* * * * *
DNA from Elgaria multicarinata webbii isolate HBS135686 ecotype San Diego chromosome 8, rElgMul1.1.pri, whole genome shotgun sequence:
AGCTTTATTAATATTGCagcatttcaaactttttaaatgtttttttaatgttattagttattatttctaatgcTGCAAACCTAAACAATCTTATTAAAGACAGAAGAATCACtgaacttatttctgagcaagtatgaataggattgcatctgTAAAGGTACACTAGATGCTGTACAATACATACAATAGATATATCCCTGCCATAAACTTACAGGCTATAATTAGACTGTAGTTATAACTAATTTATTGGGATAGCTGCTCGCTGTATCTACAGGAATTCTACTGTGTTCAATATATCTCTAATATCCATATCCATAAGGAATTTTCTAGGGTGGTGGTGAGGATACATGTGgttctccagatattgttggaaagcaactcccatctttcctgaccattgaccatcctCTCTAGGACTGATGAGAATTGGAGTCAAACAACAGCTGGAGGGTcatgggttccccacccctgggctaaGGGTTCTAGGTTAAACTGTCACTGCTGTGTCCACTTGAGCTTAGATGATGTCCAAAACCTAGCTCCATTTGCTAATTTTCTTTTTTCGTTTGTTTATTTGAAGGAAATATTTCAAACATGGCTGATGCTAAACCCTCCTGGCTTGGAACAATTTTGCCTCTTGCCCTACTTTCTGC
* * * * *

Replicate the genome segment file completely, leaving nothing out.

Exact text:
DNA from Elgaria multicarinata webbii isolate HBS135686 ecotype San Diego chromosome 8, rElgMul1.1.pri, whole genome shotgun sequence:
AGCTTTATTAATATTGCagcatttcaaactttttaaatgtttttttaatgttattagttattatttctaatgcTGCAAACCTAAACAATCTTATTAAAGACAGAAGAATCACtgaacttatttctgagcaagtatgaataggattgcatctgTAAAGGTACACTAGATGCTGTACAATACATACAATAGATATATCCCTGCCATAAACTTACAGGCTATAATTAGACTGTAGTTATAACTAATTTATTGGGATAGCTGCTCGCTGTATCTACAGGAATTCTACTGTGTTCAATATATCTCTAATATCCATATCCATAAGGAATTTTCTAGGGTGGTGGTGAGGATACATGTGgttctccagatattgttggaaagcaactcccatctttcctgaccattgaccatcctCTCTAGGACTGATGAGAATTGGAGTCAAACAACAGCTGGAGGGTcatgggttccccacccctgggctaaGGGTTCTAGGTTAAACTGTCACTGCTGTGTCCACTTGAGCTTAGATGATGTCCAAAACCTAGCTCCATTTGCTAATTTTCTTTTTTCGTTTGTTTATTTGAAGGAAATATTTCAAACATGGCTGATGCTAAACCCTCCTGGCTTGGAACAATTTTGCCTCTTGCCCTACTTTCTGC